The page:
chemotherapy

‘He can never leave the house.’ We have not seen our family or friends in over a year.’: Mom of severely immunocompromised son says ‘I am tired of headlines saying only the vulnerable will die’

“His doctors were hopeful we could take him out of the house for the first time EVER this summer. We could introduce him to his family members and friends. We could let him play on a playground, like a normal toddler. However, now our future is unknown again as the pandemic has erupted.”

‘I wish I could hold her one more time. I’d give anything in the world to just be quarantined with her.’: Widows urges not to take quarantine for granted, ‘This is a season to take time for the ones we love’

“Don’t take this time for granted. There probably won’t be another season in our lives with so much time to be with the ones we love. We don’t know how this will end. We don’t know when this will end. But we do know that eventually, it will end. I’d give anything for Rachel to be here annoying the heck out of me. I’d give anything for her to be here loving me.”

‘We’d like to speak with your mom alone for a few minutes.’ At 11, I had to make the decision. ‘If I get rid of it, I’ll never have to go through this again?’: Childhood osteogenic sarcoma survivor amputates leg, ‘I couldn’t let cancer win’

“I was told it was just ‘growing pains.’ Hours passed. I heard people crying around me about a ‘missing leg’ and tried to open my eyes. I had to figure out what was going on! I was 11, hooked up to a monitored morphine drip. The pain is so vivid. My parents came over to greet me. ‘Dad, I did it!’ I didn’t quite understand what it all meant. I was determined to not die.”

‘She is simply too complicated.’ They didn’t see me as a little girl anymore. I was nothing but a body.’: Childhood leukemia survivor’s most important lesson, ‘Emotions are meant to be felt’

“I made a promise to myself. If I was cleared from having the chance of developing a second cancer, I’d get a tattoo. I met a lady who asked me a question that changed my life and perspective forever. ‘Why are you the way that you are?’ she asked. From then on, we became connected by the heart. We were able to help heal each other.”

‘5 months after my daughter was diagnosed with leukemia, I felt a soft lump in one breast. ‘It’s not cancer,’ the doctor assured me. I believed her.’: Mom diagnosed with breast cancer 5 months after daughter’s leukemia

“All throughout her treatment, I asked, ‘Why her and not me?’ Well, someone was listening. It wasn’t until she finished treatment, I took some time for myself. I felt a soft lump in my breast. I knew it was cancer. ‘Whatever happens, please stay positive.’ My daughter with leukemia was ready to take the lead and help me.”

‘Doctor…please believe us. Our son is not OK.’ He looked at us like we were crazy. ‘He looks perfectly fine to me!’: Mom urges ‘trust your gut’ after son’s Stage 4 Neuroblastoma misdiagnosed, cancer cells detected during ‘cancer-free hospital party’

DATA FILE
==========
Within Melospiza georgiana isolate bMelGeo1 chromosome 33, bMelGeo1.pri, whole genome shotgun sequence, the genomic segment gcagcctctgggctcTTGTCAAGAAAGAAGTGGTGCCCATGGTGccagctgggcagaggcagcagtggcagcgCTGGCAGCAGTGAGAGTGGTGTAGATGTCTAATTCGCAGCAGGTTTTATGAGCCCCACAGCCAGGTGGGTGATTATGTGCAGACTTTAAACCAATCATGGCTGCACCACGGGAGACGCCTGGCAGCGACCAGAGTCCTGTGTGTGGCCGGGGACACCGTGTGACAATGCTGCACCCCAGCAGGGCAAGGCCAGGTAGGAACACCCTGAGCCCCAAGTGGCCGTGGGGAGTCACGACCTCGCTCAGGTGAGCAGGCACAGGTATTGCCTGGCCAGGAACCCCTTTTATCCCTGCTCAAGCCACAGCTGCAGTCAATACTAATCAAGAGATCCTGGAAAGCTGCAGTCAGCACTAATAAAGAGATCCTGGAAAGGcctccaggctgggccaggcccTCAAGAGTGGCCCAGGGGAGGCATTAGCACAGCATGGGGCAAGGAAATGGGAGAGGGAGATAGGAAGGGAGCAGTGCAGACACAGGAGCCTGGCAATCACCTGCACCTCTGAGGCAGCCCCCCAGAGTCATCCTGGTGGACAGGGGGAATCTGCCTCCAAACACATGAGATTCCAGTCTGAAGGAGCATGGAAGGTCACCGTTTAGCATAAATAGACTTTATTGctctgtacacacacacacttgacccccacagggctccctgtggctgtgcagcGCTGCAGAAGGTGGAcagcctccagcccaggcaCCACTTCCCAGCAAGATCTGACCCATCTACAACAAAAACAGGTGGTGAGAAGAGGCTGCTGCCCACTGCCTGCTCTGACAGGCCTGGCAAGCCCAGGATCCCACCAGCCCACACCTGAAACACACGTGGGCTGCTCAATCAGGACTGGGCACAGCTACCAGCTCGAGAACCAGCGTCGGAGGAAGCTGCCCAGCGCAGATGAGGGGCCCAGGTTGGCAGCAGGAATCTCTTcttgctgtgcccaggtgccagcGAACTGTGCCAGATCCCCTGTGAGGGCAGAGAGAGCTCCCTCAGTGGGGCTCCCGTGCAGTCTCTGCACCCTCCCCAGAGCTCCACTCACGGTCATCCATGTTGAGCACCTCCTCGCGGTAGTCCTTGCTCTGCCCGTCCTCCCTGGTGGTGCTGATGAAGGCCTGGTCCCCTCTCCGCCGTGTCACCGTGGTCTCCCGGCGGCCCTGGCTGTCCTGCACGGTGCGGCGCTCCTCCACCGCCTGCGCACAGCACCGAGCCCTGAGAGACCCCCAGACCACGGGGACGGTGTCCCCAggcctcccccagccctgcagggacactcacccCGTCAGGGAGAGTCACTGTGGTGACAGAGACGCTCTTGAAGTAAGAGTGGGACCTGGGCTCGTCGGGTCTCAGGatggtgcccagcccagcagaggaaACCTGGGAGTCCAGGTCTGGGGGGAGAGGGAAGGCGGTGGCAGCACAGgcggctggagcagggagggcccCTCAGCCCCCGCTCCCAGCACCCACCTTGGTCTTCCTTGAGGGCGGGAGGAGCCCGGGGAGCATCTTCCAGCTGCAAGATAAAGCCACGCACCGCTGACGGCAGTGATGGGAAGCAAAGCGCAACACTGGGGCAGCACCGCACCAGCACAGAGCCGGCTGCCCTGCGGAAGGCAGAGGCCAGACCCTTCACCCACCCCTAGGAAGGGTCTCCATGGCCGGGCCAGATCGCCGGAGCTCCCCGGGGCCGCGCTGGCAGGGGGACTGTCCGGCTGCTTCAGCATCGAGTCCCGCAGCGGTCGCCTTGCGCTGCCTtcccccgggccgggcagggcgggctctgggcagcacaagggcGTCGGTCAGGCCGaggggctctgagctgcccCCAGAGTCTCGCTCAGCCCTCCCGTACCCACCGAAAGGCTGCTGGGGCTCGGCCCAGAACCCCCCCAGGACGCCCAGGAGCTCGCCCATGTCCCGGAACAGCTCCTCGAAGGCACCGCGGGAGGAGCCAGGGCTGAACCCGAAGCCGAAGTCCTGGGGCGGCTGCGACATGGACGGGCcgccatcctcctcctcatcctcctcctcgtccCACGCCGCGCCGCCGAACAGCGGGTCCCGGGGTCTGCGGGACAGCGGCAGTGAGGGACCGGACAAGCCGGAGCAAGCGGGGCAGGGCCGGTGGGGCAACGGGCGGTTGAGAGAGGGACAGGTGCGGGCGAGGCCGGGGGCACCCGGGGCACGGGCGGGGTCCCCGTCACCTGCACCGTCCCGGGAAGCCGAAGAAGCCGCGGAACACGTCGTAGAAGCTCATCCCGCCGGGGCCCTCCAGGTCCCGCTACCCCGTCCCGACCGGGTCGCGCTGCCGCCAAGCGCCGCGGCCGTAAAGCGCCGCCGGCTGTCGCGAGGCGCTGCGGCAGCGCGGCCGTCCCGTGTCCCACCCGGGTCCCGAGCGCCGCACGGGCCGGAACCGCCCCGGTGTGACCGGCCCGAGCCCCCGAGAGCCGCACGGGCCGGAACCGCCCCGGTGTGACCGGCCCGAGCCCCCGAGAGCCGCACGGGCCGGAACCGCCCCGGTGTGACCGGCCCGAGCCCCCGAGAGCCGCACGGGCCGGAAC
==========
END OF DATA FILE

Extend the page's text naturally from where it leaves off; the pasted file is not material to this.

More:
“Pepe let out the most painful cry I’d ever heard. Cries of, ‘Mommy, I’m hurting.’ Days passed. He developed an uncontrollable cough. It was written off. The doctor looked at us like we were the sick ones. ‘Are you SURE this is the baby you describe as so sick?’ The next afternoon, I had a voicemail. ‘Hello, Ms. Zapien. Please get a hold of me ASAP!’ I felt the blood drain from my body. A mass the size of my fist was pushing down on Pepe’s left lung, and they were forming all over his little body.”

‘Doctors told me it was ‘a blocked milk duct.’ It felt like a lemon seed under my skin, close to my areola, and hadn’t hurt at all.’: Woman with breast cancer stays positive, ‘I’ve got this. Everything will be okay.’

“My diagnosis came when I was a 48-year-old, post-menopausal woman with no biological children. I told myself, ‘I have to get my sh*t together quick!’ Things were progressing well until a few days after we moved into a new home. I was experiencing severe shortness of breath, which I’d mistakenly attributed to chemo side effects. Long story short, 840 gallons of propane leaked into our home. By the time the leak was discovered, my treatment plan had been modified.”

‘It’s okay for you to go now. You did such a good job fighting,’ I whispered. He nodded his head. As the sun went down, he stopped breathing.’: Hospice nurse shares touching last moments with dad diagnosed with Non-Hodgkins Lymphoma

“On his last day, I helped my dad pull off his last-minute wishes. He insisted on changing all the light bulbs in the house so my mom wouldn’t have to worry. This was his absolute priority. During a slow, quiet, final walk through Home Depot, my chest felt so heavy for him. I was holding my breath. Alone with him, I whispered, ‘You did such a good job fighting.’ Time was running out.”

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